Effects of Forest Management Practices on Bat Habitat and Community Structure

A special issue of Forests (ISSN 1999-4907). This special issue belongs to the section "Forest Ecology and Management".

Deadline for manuscript submissions: closed (3 June 2022) | Viewed by 21321

Special Issue Editors


E-Mail Website
Guest Editor
USDA Forest Service, Southern Research Station, Asheville, NC, USA
Interests: bat ecology and conservation; effects of forest management on bats; bat monitoring; white-nose syndrome

E-Mail Website
Guest Editor
USDA Forest Service, Southern Research Station, Asheville, NC, USA
Interests: forest management and bats; effects of climate change on bats; bat ecology and distributions

Special Issue Information

Dear Colleagues,

Bat populations throughout the world are declining due to multiple factors including disease, habitat loss and fragmentation, wind energy development, agricultural expansion, hunting and collection, human disturbance of roosts, urban development, and climate change. Most bats use forests or woodlands for part or all of their life cycle. Human communities throughout the world also depend on forests for their many products ranging from timber, to food, to material for handicrafts. Thus, forest management practices that meet the needs of bats and humans are required for long-term sustainability of both. Studies examining the effects of forest management practices have been increasing since the 1980s, but there are still many questions left unanswered. This Special Issue of Forests will focus on studies that examine the effects of forest management practices at the stand- (e.g., harvesting, prescribed fire, thinning, gap formation) and landscape-scale (e.g., silviculture systems) on bats around the world. We invite papers that focus on a variety of bat responses (e.g., foraging, roosting, demographic, physiological, community structure) that utilize field experiments as well as models of long-term effects of forest management across large landscapes and reviews of bat responses to certain silvicultural methods (e.g., harvest gap size, thinning).

Dr. Susan C. Loeb
Dr. Roger W. Perry
Guest Editors

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Keywords

  • bats
  • Chiroptera
  • forest management
  • silviculture
  • prescribed fire
  • thinning
  • harvesting
  • roosts
  • foraging

Published Papers (9 papers)

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Research

25 pages, 5862 KiB  
Article
Bat Assemblages Are Shaped by Land Cover Types and Forest Age: A Case Study from Eastern Ukraine
by Anton Vlaschenko, Kseniia Kravchenko, Yehor Yatsiuk, Vitalii Hukov, Stephanie Kramer-Schadt and Viktoriia Radchuk
Forests 2022, 13(10), 1732; https://doi.org/10.3390/f13101732 - 20 Oct 2022
Cited by 5 | Viewed by 2320
Abstract
Eastern European broadleaved forests north of the 50th degree of latitude serve as a core breeding area for most migratory bat species wintering in Eastern and Central Europe. The southern border of this region has faced an increase in clear-cutting intensity in recent [...] Read more.
Eastern European broadleaved forests north of the 50th degree of latitude serve as a core breeding area for most migratory bat species wintering in Eastern and Central Europe. The southern border of this region has faced an increase in clear-cutting intensity in recent decades. We conducted a standardized mist-netting survey on eleven heterogeneous oak forest plots in order to assess how land cover types and forest age affect abundance, diversity and the breeding of bats. We found that abundance indices and species richness increased from upland plots surrounded by agricultural lands to riverine or waterside plots with high forest cover. Particularly large mature forests older than 90 years positively affected the breeding activity of bats, their abundance indices and overall species richness. Regarding species associations with specific habitats, we found that Myotis brandtii, Nyctalus leisleri and Pipistrellus pygmaeus were mainly found in mature deciduous forest stands, while Plecotus auritus appeared to be the only species tolerating clearcuts and young stands. Forest-dwelling species such as Nyctalus noctula and Pipistrellus nathusii were additionally associated with water habitats. Thus, the combination of mature forests and water sources is essential in shaping Eastern European assemblages of forest bat species. Full article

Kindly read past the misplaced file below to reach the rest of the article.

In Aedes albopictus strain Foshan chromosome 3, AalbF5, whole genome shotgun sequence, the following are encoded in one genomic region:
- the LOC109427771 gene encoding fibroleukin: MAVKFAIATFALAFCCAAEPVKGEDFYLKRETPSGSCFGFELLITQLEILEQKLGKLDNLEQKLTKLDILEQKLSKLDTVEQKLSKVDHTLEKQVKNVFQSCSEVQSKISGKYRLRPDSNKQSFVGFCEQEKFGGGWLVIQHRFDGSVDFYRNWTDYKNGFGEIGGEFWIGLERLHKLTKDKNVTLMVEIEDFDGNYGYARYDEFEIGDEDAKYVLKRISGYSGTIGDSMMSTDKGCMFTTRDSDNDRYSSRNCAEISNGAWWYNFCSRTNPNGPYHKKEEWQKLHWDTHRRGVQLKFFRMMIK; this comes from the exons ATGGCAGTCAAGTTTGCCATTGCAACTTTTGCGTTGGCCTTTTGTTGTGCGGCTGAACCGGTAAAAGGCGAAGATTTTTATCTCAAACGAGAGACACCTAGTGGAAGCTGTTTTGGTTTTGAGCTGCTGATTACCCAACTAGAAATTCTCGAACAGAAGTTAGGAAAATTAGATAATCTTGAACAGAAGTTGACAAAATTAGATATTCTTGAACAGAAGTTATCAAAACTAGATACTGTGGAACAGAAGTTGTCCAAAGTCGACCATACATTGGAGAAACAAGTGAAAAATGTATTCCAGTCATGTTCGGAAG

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15 pages, 2158 KiB  
Article
Insectivorous Bats in Eastern Mediterranean Planted Pine Forests—Effects of Forest Structure on Foraging Activity, Diversity, and Implications for Management Practices
by Claudia Allegrini, Carmi Korine and Boris R. Krasnov
Forests 2022, 13(9), 1411; https://doi.org/10.3390/f13091411 - 2 Sep 2022
Cited by 4 | Viewed by 1453
Abstract
Bats are primarily forest mammals and forest structure may affect their communities through the level of vegetation clutter. Pine plantations are typically even-aged managed forests that lack structural complexity. However, an understory layer can enhance the heterogeneity of these forests, making them suitable [...] Read more.
Bats are primarily forest mammals and forest structure may affect their communities through the level of vegetation clutter. Pine plantations are typically even-aged managed forests that lack structural complexity. However, an understory layer can enhance the heterogeneity of these forests, making them suitable for several animal taxa. We hypothesized that species composition, richness, and foraging activity of insectivorous bats in pine plantations vary according to forest structure, specifically with the density of the understory. We measured pine density, Diameter at Breast Height (DBH), canopy closure, and vegetation cover of 29 pine (Pinus halepensis) plantations of the Judean Lowlands, Israel, and collected acoustic data on resident bats. We found that bat species richness and total activity increased in forests with large tree DBH and dense shrubs. Cluttered-habitat species foraged preferentially in forests with large tree DBH and high pine density, while open-habitat species preferred forests with well-developed canopies and dense shrubs. Pipistrellus pipistrellus and Eptesicus serotinus foraged in mature forests with well-developed bushes and these species are endangered in Israel. We conclude that mature planted pine forests with a well-developed under-canopy are suitable foraging grounds for insectivorous bats. Management plans for planted pine forests should consider our findings to support bat populations, including rare and endangered species. Full article